the “honour and glory of God, through Jesus « Christ our Lord.

We moreover implore “grace" that we may always use the gifts which God bestows on us to His honour and glory. O what a humiliating view of the human heart doth this petition of our collect present, since it supposes that we are liable to employ God's own gifts to His dishonour! That it is not a libel, awful matter of fact demonstrates. For, Oh! how many have no concern for the promotion of the Divine glory, though they must know that all they have proceeds from God. They seek their “ own, and not the things which are Jesus “ Christ's.” They forget that they are placed in the church for the fulfilment of duties which they owe to it and its Lord; and the language of their daily conduct is, “We are our own.

But among those persons who know that they are intrusted with talents for the purpose of promoting the Divine glory, how needful is an importunate use of the prayer before us! For how faint and interrupted is our pursuit of that object which we have in view! How defective in humility, charity, and zeal, do we prove ourselves to be! And how often do secular interests bias our minds, diverting our aim from the interests of God and His church ! Surely every pious minister must feel the necessity of praying for a large measure of God's “manifold “ gifts," when he considers the work in which he is embarked; and for grace to use what he possesses, or may yet be conferred on him, to the Divine honour, when he contemplates the selfishness and worldliness of his own heart. And surely every pious layman also, considering that while he is a recipient of blessing he is also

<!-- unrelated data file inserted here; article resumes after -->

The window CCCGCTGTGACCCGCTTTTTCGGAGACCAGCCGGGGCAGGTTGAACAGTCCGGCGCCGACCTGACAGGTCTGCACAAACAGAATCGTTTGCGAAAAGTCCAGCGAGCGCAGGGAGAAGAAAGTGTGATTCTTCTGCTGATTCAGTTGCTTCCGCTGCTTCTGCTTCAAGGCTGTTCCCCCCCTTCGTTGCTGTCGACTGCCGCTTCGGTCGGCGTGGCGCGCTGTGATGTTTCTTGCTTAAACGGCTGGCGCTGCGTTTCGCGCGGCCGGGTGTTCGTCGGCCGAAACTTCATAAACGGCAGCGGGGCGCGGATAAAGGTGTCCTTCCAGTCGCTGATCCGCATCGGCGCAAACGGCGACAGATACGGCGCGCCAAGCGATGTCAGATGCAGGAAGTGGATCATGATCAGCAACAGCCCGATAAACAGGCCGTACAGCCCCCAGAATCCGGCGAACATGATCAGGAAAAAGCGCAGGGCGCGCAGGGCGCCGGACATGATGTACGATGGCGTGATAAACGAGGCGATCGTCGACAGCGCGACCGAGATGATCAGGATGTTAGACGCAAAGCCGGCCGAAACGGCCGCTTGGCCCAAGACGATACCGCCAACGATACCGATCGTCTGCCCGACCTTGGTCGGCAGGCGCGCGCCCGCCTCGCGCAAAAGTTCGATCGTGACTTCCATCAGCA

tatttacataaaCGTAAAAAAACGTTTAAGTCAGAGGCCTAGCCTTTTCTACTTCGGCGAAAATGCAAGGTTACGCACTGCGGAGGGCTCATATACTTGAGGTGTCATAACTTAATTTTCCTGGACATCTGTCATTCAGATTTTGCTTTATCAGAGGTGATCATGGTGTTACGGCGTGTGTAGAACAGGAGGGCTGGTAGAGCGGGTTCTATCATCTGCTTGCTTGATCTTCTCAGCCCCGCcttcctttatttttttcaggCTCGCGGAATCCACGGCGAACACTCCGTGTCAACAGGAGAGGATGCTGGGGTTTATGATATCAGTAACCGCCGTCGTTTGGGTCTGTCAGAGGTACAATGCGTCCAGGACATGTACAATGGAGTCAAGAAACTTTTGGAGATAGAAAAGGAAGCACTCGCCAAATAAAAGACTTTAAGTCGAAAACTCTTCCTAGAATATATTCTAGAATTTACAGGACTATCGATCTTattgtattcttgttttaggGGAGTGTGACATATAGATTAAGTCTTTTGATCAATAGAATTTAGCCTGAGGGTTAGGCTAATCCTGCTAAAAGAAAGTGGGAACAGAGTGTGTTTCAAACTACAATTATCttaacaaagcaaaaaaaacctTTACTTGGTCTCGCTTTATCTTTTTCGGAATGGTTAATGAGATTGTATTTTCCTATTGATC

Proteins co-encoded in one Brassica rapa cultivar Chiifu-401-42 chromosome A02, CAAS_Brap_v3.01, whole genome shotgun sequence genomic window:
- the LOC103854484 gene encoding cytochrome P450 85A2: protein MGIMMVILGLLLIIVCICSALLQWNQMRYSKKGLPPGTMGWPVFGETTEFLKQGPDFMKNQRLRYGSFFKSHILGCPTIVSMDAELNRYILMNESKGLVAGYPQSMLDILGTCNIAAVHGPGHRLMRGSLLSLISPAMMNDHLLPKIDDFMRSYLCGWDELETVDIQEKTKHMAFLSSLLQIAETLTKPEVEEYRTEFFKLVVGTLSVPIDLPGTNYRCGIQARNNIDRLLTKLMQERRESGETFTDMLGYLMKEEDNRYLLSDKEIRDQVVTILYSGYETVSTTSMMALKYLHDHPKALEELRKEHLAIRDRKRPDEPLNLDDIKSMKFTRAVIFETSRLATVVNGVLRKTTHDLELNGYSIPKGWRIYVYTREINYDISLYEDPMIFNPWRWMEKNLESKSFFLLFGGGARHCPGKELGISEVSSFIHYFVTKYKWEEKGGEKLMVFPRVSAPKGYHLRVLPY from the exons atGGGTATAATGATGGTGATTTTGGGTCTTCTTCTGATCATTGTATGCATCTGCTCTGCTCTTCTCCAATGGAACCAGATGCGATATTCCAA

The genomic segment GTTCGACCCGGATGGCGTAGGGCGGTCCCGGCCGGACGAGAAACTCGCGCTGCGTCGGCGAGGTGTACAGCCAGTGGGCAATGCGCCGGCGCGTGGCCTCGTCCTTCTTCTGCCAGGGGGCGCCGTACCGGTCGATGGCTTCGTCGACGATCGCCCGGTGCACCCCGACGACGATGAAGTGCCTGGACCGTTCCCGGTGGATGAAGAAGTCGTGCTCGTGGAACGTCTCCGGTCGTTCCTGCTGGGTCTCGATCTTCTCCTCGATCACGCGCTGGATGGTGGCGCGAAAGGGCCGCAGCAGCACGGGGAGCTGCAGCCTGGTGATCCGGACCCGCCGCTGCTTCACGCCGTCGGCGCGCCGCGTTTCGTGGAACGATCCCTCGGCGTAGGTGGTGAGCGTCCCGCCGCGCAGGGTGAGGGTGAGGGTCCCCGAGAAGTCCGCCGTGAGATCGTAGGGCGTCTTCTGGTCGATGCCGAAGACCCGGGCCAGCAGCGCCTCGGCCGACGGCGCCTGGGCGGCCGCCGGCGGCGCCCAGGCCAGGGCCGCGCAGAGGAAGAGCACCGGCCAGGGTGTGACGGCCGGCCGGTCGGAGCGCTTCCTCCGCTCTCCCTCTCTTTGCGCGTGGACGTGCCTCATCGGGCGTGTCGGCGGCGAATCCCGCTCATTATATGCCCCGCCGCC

to be a channel of conveying it to others in his sphere of action, in his family and in the church, must perceive the necessity of concurring heartily with his minister in this important prayer. The present state of religion among us affords a comment on its propriety which cannot be misunderstood.


Almighty God, by whose providence thy servant John Baptist was wonderfully born, and sent to prepare the way of thy Son our Saviour by preaching of repentance; make us so to follow his doctrine and holy life, that we may truly repent according to his preaching; and after his example, constantly speak the truth, boldly rebuke vice, and patiently suffer for the truth's sake, through Jesus Christ our Lord. Amen.


T is observable, that the Baptist's nativity is

the only one that of Christ excepted) which the church has thought proper to celebrate. The days appointed for the commemoration of other saints, are generally those on which they respectively ceased from their labours, and entered into their everlasting rest; the day of a good man's death being indeed the day of his birth, and this world no more than the womb in which he is formed and matured for his admission into a better where there is neither crying nor pain. But the nativity of St. John being designed, by the remarkable incidents that accompanied it, to turn the eyes of men towards one who was far greater-one, the latchet of whose shoes he confessed himself not worthy to unloose~the church keeps a day sacred to it, and directs us to begin our meditations by considering, as all Judea did when it happened, “what manner " of child” that should be, which was so wonderfully born. (Luke i. 66.)